Desert Morning

Usually I can go back to sleep for an hour after I wake at 5:30, but yesterday my cell phone beeped, needing to be recharged.  (Like a virtual pet, needing to be fed.)


Three deer were munching the bushes outside my fence.  My cat’s movements frightened them off.  (My, but they’re skittish!) 

In the afternoon they were back, lying under the mesquite trees, panting like crazy.    I felt kinda bad ‘cause the area should have been blanketed by soft mesquite leaves, but was marred by rocks that I toss over the fence when I’m digging in my garden.   101° at 2:30 – the ice has melted on the Santa Cruz.
http://notesfromthewest.wordpress.com/2010/05/29/the-ice-melted-on-the-santa-cruz/.

Back to morning.  Then a bobcat stalked by, but didn’t enter the yard.  (You can follow a bobcat through the dense underbrush, even though you can’t see it, by the bird ruckus wherever it is.)

The birds took turns at the birdbath – an Inca dove (smaller than white-winged), a towhee sharing with the female cardinal, a goldfinch.

5:30 is probably a good time to be up when it’s going to be over 100°.

Liquid Diet

The cherries on sale never ripened – they just started to mold, so what to do with tasteless cherries?  Cherry soup!  A delicious summer dessert.  Served after a cold sweet potato/carrot/curry soup with coconut milk – what a great liquid lunch.  (Ok, I did have a slice of homemade bread made with chopped fennel and herbs de Provence, too.  Will pass on any recipe you want.)  Was musing how easy it is to buy coconut cream or coconut milk in the grocery store today.

Forty years ago, when I was in the Peace Corps in Jamaica, to make the national dish of “rice and peas” (actually beans) you needed coconut milk:

    1. Cajole one of the kids in the neighborhood to climb one of your coconut trees for the fruit
    2. Hack at the coconut with a machete (a handy tool used for everything, including cutting a lawn – really!) and peel off the husk
    3. Now you have the hard shell.  Hack at it with the machete until it breaks, insert point (or a screwdriver) under the shell and pop out coconut pieces (Note: the coconut water, which is what you drink on the plantation tours, combined with the rum that the guide pours into the hole he punches in each coconut before inserting a straw, tends to give you the runs if the rum isn’t added, so I tended not to save it)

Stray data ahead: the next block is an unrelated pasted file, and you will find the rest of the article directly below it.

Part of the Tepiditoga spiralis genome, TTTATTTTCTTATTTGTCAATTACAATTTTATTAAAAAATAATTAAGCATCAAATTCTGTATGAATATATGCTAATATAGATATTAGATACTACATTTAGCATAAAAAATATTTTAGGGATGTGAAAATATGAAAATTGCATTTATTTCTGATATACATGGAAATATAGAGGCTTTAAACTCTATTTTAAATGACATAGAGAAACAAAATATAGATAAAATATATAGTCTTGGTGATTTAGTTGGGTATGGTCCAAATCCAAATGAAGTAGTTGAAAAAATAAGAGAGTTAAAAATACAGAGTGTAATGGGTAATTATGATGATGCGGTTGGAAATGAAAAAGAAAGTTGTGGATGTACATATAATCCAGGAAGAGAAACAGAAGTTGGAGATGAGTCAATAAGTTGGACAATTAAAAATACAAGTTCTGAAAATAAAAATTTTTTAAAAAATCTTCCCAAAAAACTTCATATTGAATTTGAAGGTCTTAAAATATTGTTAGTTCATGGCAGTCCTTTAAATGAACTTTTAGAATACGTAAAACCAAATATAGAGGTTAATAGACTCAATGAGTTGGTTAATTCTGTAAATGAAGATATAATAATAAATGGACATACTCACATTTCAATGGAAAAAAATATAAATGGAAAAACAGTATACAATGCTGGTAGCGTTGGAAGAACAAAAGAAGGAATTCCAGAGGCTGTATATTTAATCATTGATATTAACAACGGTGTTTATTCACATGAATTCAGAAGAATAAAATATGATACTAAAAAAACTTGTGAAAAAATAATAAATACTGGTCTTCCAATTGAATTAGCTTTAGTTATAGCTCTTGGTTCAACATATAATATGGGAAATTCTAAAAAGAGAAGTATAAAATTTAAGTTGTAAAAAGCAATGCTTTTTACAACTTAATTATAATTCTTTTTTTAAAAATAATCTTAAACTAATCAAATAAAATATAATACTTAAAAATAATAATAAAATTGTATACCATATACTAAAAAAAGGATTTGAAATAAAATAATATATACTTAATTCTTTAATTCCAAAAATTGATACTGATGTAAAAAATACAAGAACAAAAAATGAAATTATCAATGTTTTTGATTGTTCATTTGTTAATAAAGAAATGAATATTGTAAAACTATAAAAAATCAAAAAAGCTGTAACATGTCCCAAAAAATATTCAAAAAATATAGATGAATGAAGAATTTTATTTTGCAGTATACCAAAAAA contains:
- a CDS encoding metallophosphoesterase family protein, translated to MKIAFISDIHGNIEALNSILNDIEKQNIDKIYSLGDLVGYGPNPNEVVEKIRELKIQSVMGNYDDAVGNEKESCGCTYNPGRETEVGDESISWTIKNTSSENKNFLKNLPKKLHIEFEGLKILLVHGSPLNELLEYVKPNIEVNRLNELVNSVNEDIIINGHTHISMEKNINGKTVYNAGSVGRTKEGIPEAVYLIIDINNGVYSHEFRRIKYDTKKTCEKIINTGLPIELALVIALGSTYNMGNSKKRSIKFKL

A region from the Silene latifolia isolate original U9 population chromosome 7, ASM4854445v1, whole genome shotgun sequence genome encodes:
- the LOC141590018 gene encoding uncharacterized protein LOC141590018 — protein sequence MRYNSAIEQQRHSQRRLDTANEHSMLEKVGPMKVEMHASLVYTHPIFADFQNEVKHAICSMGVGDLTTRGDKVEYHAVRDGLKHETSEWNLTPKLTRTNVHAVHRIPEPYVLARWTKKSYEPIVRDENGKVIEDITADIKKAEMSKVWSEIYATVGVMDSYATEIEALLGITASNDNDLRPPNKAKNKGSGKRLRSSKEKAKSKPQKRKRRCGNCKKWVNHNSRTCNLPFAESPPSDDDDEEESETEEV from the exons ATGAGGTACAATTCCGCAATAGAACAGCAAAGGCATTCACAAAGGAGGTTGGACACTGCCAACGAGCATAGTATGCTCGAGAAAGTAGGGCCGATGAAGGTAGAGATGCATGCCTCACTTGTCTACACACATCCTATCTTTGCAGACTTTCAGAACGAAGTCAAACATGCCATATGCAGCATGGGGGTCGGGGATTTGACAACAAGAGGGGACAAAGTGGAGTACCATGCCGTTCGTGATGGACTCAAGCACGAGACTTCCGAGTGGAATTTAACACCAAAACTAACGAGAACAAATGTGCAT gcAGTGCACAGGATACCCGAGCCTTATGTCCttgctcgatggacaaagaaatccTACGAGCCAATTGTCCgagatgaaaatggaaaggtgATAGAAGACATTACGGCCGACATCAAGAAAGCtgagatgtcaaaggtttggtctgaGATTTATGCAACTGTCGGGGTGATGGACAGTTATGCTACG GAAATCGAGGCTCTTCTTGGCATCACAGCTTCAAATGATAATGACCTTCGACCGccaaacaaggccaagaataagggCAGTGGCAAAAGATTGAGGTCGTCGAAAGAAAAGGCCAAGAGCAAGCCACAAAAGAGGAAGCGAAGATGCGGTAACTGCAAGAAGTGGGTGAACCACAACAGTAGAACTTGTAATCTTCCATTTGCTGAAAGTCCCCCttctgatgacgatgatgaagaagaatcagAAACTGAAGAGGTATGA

4. Peel off the hairy brown skin – not an easy task (and no Jamaican would not peel it!)
    5. Shred the coconut meat – also not an easy task (without a very powerful blender)
    6. Boil three cups of water and pour over shredded coconut and let stand for 20 minutes
    7. Pour through a clean handkerchief, squeeze every drop of the cream out, and throw out the coconut meat!
    8. Use coconut milk to cook rice and red beans

At some point there had been a shortage of cooking oil.  (Sometimes there would be a rumor that there was a shortage of something, so everyone would buy lots to hoard, thus creating a shortage.)  So I did the Jamaican thing and cooked with coconut oil.  If you leave the coconut milk sit overnight, the oil goes to the top, and can be picked off.  It is solid at room temperature.  Very high in cholesterol.  But absolutely delicious for frying plantain (which can’t be eaten raw), or making banana chips.  (Making banana chips is only one thing you can do with bananas when someone gives you a rope of them – there are about 14 hands of bananas on one rope and each hand has about 15 bananas in it, on average – but that’s another story.)

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5 Responses to “Desert Morning”

  1. Jim Says:

    Nice shot of your bobcat, Lynne. Our female bobcat strolled by last week in the late evening; and the following morning I heard her mating cries. A close friend of ours in Tucson is so trusted by her bobcat, that he takes naps on her patio.

  2. N Says:

    Not to offend, but plants do not contain cholesterol, Lynne, hence neither coconut milk nor oil has any. It is, however, very very high in saturated fat. This serves as a precursor to the production of cholesterol in the human liver. My Masters degree in Health Science 1987 still comes in handy!

  3. Jim Says:

    What is the current scientific state of knowledge regarding coconut milk?

  4. laura Says:

    love this post! what great tales of Jamaica. I need to interview you about how you prepared your Peace Corps application. I still dream of taking that plunge.

    • notesfromthewest Says:

      I totally recommend the Peace Corps before any forever life changes such as kids. (Marriage is ok as long as you both want to join.) Do you have a degree? (Ninety percent of Volunteer positions require a bachelor’s degree.) Then there’s the language thing. (A demonstrated ability to learn a language in the last ten years is an important factor in being selected as a Peace Corps Volunteer.) Unfortunately, I was sent to a country that spoke English, so I didn’t get their excellent language training.

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